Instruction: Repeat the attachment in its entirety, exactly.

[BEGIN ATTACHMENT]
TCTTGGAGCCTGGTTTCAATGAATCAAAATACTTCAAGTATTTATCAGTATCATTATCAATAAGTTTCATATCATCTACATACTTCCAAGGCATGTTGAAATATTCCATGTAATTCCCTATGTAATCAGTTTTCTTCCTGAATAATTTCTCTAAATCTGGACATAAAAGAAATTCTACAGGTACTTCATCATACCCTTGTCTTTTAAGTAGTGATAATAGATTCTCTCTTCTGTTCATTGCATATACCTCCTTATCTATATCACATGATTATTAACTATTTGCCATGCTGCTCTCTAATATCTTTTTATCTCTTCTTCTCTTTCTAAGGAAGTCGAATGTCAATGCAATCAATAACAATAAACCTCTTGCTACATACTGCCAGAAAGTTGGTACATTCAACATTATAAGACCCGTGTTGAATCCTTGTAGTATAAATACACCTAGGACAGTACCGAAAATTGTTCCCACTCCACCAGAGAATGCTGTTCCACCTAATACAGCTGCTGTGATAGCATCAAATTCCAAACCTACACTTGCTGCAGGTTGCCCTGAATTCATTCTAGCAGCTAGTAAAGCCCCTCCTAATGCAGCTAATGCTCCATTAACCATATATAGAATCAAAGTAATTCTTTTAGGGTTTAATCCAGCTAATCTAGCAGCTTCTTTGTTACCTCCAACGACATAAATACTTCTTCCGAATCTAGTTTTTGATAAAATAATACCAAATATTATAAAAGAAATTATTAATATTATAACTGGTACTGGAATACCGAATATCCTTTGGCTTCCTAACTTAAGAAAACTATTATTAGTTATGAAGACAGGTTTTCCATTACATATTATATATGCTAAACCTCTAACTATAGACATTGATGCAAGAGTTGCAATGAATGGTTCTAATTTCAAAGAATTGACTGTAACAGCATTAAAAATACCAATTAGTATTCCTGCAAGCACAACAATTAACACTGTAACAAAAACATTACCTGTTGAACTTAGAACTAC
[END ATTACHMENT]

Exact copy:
TCTTGGAGCCTGGTTTCAATGAATCAAAATACTTCAAGTATTTATCAGTATCATTATCAATAAGTTTCATATCATCTACATACTTCCAAGGCATGTTGAAATATTCCATGTAATTCCCTATGTAATCAGTTTTCTTCCTGAATAATTTCTCTAAATCTGGACATAAAAGAAATTCTACAGGTACTTCATCATACCCTTGTCTTTTAAGTAGTGATAATAGATTCTCTCTTCTGTTCATTGCATATACCTCCTTATCTATATCACATGATTATTAACTATTTGCCATGCTGCTCTCTAATATCTTTTTATCTCTTCTTCTCTTTCTAAGGAAGTCGAATGTCAATGCAATCAATAACAATAAACCTCTTGCTACATACTGCCAGAAAGTTGGTACATTCAACATTATAAGACCCGTGTTGAATCCTTGTAGTATAAATACACCTAGGACAGTACCGAAAATTGTTCCCACTCCACCAGAGAATGCTGTTCCACCTAATACAGCTGCTGTGATAGCATCAAATTCCAAACCTACACTTGCTGCAGGTTGCCCTGAATTCATTCTAGCAGCTAGTAAAGCCCCTCCTAATGCAGCTAATGCTCCATTAACCATATATAGAATCAAAGTAATTCTTTTAGGGTTTAATCCAGCTAATCTAGCAGCTTCTTTGTTACCTCCAACGACATAAATACTTCTTCCGAATCTAGTTTTTGATAAAATAATACCAAATATTATAAAAGAAATTATTAATATTATAACTGGTACTGGAATACCGAATATCCTTTGGCTTCCTAACTTAAGAAAACTATTATTAGTTATGAAGACAGGTTTTCCATTACATATTATATATGCTAAACCTCTAACTATAGACATTGATGCAAGAGTTGCAATGAATGGTTCTAATTTCAAAGAATTGACTGTAACAGCATTAAAAATACCAATTAGTATTCCTGCAAGCACAACAATTAACACTGTAACAAAAACATTACCTGTTGAACTTAGAACTAC